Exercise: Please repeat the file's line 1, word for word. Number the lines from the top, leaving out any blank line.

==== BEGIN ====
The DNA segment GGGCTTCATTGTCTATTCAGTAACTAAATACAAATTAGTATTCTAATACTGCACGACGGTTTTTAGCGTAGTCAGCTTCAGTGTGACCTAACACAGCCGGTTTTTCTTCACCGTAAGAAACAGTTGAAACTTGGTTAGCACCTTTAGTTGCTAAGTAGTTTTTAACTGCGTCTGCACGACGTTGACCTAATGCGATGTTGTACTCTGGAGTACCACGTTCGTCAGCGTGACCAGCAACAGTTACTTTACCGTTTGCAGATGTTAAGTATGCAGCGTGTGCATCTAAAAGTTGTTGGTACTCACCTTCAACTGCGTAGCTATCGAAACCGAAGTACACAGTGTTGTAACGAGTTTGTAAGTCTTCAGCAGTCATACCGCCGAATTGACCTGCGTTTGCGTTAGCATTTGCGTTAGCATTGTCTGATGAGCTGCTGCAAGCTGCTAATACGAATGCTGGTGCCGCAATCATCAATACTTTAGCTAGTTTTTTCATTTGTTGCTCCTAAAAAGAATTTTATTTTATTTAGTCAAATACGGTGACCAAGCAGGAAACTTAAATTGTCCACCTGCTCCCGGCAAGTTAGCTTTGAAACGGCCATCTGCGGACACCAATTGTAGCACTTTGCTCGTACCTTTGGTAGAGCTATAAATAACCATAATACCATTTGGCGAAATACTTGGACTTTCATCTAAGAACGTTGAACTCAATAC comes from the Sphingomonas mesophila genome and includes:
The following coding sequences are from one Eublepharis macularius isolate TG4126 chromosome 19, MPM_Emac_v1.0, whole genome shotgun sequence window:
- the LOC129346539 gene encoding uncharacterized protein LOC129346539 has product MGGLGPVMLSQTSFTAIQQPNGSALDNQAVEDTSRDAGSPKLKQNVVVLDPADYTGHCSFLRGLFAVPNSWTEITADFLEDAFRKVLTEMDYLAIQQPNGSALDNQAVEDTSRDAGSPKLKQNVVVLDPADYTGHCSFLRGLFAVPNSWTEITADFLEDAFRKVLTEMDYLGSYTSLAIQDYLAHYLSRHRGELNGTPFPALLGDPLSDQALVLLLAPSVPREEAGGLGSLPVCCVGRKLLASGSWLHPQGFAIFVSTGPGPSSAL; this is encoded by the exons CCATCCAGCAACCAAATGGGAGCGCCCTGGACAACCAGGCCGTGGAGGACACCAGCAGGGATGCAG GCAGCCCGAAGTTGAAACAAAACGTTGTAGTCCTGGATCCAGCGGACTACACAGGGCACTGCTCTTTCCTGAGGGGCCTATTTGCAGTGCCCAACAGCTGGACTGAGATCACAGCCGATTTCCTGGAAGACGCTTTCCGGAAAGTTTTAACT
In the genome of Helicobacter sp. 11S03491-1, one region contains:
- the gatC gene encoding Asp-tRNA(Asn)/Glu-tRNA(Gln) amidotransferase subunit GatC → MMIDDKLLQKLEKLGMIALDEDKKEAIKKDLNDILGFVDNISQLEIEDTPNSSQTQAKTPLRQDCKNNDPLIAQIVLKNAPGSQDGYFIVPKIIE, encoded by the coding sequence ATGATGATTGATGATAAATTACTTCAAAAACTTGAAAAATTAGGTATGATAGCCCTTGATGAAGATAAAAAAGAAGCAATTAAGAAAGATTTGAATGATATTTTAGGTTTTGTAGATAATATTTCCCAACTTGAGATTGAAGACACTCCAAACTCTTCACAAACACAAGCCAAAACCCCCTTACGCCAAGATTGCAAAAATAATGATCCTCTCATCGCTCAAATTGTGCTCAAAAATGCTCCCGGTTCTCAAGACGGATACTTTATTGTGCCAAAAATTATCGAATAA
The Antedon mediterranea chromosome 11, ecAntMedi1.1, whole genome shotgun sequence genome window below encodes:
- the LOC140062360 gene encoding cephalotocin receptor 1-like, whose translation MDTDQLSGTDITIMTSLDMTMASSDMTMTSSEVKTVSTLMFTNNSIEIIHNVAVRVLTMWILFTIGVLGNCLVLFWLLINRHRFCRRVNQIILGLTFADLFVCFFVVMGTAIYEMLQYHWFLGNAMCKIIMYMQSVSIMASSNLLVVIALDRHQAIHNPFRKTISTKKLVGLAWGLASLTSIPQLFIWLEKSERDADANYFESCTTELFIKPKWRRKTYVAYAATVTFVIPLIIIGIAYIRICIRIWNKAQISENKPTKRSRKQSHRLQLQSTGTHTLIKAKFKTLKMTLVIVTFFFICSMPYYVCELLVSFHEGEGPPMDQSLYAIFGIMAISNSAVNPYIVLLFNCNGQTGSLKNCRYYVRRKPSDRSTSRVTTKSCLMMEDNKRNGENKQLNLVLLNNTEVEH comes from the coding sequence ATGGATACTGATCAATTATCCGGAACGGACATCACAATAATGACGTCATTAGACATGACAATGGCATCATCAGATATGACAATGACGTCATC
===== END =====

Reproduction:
The DNA segment GGGCTTCATTGTCTATTCAGTAACTAAATACAAATTAGTATTCTAATACTGCACGACGGTTTTTAGCGTAGTCAGCTTCAGTGTGACCTAACACAGCCGGTTTTTCTTCACCGTAAGAAACAGTTGAAACTTGGTTAGCACCTTTAGTTGCTAAGTAGTTTTTAACTGCGTCTGCACGACGTTGACCTAATGCGATGTTGTACTCTGGAGTACCACGTTCGTCAGCGTGACCAGCAACAGTTACTTTACCGTTTGCAGATGTTAAGTATGCAGCGTGTGCATCTAAAAGTTGTTGGTACTCACCTTCAACTGCGTAGCTATCGAAACCGAAGTACACAGTGTTGTAACGAGTTTGTAAGTCTTCAGCAGTCATACCGCCGAATTGACCTGCGTTTGCGTTAGCATTTGCGTTAGCATTGTCTGATGAGCTGCTGCAAGCTGCTAATACGAATGCTGGTGCCGCAATCATCAATACTTTAGCTAGTTTTTTCATTTGTTGCTCCTAAAAAGAATTTTATTTTATTTAGTCAAATACGGTGACCAAGCAGGAAACTTAAATTGTCCACCTGCTCCCGGCAAGTTAGCTTTGAAACGGCCATCTGCGGACACCAATTGTAGCACTTTGCTCGTACCTTTGGTAGAGCTATAAATAACCATAATACCATTTGGCGAAATACTTGGACTTTCATCTAAGAACGTTGAACTCAATAC comes from the Sphingomonas mesophila genome and includes: